top of page
  • Writer's pictureKristin

Morocco - Kids Can Go Too!

This Fall we decided to venture to Morocco for our family vacation. To be honest, this destination brought a lot of firsts for us on our international travels with kids. I’ll break it down to the some of the high level pieces below, but then you can dive in more to the specific destinations that we visited through the other Morocco Trip posts.

People are Super Friendly to Kids

Before going, we had heard that Morocco was super kid friendly; and we saw nothing but that while here. The people see the kids and they quickly smile, including the salespeople at the markets. In fact, I would argue that we have probably been hassled less here because we have kids. Typically traffic doesn’t yield to pedestrians in places like Morocco, but we have had a few vehicles who have stopped and let us cross the road because we have strollers. Also, I have lost count of how many people have come up to the kids to put their hands on their heads and given them blessings - most of the time in Arabic or French, but one time we did have a man provide his blessings in English. In addition, they are typically helpful with picking up strollers and helping us get them from place to place if ground conditions aren’t ideal. They even got a ride with the luggage in Fes!

However, one thing that wasn’t super kid friendly was lack to playgrounds. We typically try to take at least one playground break during a day of travelling with the kids. However, we had a hard time finding playgrounds. However, part of this may have been the locations that we stayed, as they were mostly the old Medinas, which are too tight of a space for a playground. We did run across some playgrounds as we were driving by, but weren’t able to stop. The other difficulty was the heat. Especially in Marrakech, we came across a couple of playgrounds we thought about going to, but you could basically only go early in the morning or after sunset, or if would be too hot. However, we did come across occasional kids rides that you could pay a small price for and all the animals....especially the cats....were a hit with the kids!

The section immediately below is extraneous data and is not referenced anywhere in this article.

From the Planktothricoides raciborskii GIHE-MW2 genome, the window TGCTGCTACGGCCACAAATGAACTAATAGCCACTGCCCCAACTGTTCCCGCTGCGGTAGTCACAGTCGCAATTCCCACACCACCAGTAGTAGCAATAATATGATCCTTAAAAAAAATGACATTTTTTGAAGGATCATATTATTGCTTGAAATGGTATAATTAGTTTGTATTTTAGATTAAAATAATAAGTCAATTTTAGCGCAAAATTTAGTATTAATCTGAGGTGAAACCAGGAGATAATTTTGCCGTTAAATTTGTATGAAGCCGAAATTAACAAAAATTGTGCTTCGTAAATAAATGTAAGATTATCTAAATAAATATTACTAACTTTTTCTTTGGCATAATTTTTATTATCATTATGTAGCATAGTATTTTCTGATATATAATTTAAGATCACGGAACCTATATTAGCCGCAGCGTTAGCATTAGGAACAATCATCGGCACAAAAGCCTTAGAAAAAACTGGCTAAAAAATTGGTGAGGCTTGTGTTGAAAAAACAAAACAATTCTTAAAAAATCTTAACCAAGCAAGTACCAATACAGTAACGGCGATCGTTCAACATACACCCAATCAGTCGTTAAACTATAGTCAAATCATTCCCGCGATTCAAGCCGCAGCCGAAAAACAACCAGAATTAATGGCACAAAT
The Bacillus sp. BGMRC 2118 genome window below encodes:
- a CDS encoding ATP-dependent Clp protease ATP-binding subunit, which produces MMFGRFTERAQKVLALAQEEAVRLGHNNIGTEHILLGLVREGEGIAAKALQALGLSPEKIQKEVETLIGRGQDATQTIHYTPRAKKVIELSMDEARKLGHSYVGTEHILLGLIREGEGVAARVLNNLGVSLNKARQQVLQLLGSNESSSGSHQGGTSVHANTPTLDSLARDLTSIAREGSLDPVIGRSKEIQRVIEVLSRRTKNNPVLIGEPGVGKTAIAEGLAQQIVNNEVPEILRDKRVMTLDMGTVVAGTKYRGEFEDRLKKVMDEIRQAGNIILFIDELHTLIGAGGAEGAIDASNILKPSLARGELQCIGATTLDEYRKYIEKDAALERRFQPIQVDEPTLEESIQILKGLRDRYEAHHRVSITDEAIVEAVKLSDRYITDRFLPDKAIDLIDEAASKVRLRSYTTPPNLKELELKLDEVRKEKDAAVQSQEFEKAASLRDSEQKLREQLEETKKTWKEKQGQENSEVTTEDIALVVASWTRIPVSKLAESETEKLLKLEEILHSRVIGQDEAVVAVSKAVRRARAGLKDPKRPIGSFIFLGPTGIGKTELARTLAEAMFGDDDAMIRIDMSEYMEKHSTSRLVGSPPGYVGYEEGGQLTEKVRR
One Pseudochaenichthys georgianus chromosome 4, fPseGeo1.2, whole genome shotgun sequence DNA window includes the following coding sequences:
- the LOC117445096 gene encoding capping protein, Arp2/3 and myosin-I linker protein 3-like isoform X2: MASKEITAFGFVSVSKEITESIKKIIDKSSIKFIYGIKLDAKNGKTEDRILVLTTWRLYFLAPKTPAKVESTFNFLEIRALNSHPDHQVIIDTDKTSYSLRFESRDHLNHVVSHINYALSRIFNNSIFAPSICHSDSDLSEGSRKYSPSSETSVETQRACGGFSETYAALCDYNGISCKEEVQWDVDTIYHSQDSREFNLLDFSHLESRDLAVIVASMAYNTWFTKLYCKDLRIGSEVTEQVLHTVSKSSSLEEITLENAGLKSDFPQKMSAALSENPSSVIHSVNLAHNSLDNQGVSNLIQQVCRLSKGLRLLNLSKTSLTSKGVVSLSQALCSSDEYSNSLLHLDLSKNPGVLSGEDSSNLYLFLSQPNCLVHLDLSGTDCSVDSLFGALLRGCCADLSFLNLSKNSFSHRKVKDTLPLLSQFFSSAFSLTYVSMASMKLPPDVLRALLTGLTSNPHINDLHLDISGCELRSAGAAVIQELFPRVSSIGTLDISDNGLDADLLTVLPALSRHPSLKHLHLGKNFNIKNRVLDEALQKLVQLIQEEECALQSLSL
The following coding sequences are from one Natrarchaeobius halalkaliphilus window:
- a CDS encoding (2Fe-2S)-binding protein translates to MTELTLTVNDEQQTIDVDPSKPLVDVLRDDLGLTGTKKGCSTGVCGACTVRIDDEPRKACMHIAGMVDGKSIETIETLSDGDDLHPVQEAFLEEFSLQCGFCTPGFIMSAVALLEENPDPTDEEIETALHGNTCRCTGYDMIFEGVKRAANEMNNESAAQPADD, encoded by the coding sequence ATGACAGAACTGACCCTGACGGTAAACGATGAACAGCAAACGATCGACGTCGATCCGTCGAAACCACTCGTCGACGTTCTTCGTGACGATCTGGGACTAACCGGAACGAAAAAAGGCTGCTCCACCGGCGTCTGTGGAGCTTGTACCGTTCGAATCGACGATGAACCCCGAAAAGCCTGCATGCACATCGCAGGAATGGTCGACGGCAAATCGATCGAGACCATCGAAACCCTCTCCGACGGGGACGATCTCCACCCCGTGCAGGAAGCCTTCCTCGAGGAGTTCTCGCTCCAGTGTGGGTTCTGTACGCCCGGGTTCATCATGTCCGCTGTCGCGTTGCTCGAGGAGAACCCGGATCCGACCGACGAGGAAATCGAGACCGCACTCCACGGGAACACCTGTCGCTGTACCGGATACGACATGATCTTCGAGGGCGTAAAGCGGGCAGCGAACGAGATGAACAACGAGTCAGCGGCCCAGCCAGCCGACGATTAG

2nd World Destination

For the most part, our travels with kids have been to mostly first world destinations - probably the exception to that may have been Cuba, but there is so much tailored to tourists there that you can make it more ‘first world’ if need be. However, the kids have been exposed to all different things - nomads living in tents, chickens being carried through the markets, beggars along the streets, and just general dirtiness that comes along with traveling to some of these types of destinations. However, what always amazes me is that they never seemed phased by it. They don’t really make any comments about it or complain much about the inconveniences of it.....other than an occasional smelly washroom or squatting potty. :-)

Change in Accommodation

Typically we stay in AirBnbs because it provides the comforts of home and pretty much a full size apartment with bedrooms and a kitchen. However, this trip (while we did stay in a couple toward the end) we mostly stayed in traditional Riads or hotels. Riads are like a traditional Moroccan house where there is main area/courtyard in the middle surrounded by rooms. However, this means you’re in a older house with poor sound barriers and in close proximity to other guests. Our kids can definitely be loud at times and this proved to be a tough part of the trip for us, as Alex is extremely sensitive to them making noise when there are other tourists around. Needless to say this was a bit of a thorn in our trip. However, one of the other things we missed was the kitchen. Kids love to snack and it was hard not to have access to food at all different times when they want to snack. Plus, while the kids do a fairly good job of trying new foods - and the tangines were delicious here - sometimes they just need the familiarity of home.

First Organized Tour